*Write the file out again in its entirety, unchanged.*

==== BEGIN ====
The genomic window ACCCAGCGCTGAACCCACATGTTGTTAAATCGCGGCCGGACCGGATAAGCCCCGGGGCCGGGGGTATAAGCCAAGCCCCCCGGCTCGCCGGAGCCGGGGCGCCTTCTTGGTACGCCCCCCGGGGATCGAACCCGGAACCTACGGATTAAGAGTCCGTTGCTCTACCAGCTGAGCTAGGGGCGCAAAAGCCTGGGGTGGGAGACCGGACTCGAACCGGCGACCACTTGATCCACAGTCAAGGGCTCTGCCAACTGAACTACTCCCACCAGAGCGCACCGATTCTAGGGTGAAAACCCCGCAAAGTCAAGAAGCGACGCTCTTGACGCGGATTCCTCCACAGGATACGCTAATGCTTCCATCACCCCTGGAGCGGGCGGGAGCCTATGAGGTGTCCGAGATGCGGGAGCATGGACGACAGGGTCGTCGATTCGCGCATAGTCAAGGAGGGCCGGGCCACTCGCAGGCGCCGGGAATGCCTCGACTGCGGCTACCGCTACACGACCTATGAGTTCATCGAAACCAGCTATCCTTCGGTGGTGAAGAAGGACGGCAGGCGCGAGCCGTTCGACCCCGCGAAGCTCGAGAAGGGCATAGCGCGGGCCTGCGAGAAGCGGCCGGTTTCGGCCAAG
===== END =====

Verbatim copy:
The genomic window ACCCAGCGCTGAACCCACATGTTGTTAAATCGCGGCCGGACCGGATAAGCCCCGGGGCCGGGGGTATAAGCCAAGCCCCCCGGCTCGCCGGAGCCGGGGCGCCTTCTTGGTACGCCCCCCGGGGATCGAACCCGGAACCTACGGATTAAGAGTCCGTTGCTCTACCAGCTGAGCTAGGGGCGCAAAAGCCTGGGGTGGGAGACCGGACTCGAACCGGCGACCACTTGATCCACAGTCAAGGGCTCTGCCAACTGAACTACTCCCACCAGAGCGCACCGATTCTAGGGTGAAAACCCCGCAAAGTCAAGAAGCGACGCTCTTGACGCGGATTCCTCCACAGGATACGCTAATGCTTCCATCACCCCTGGAGCGGGCGGGAGCCTATGAGGTGTCCGAGATGCGGGAGCATGGACGACAGGGTCGTCGATTCGCGCATAGTCAAGGAGGGCCGGGCCACTCGCAGGCGCCGGGAATGCCTCGACTGCGGCTACCGCTACACGACCTATGAGTTCATCGAAACCAGCTATCCTTCGGTGGTGAAGAAGGACGGCAGGCGCGAGCCGTTCGACCCCGCGAAGCTCGAGAAGGGCATAGCGCGGGCCTGCGAGAAGCGGCCGGTTTCGGCCAAG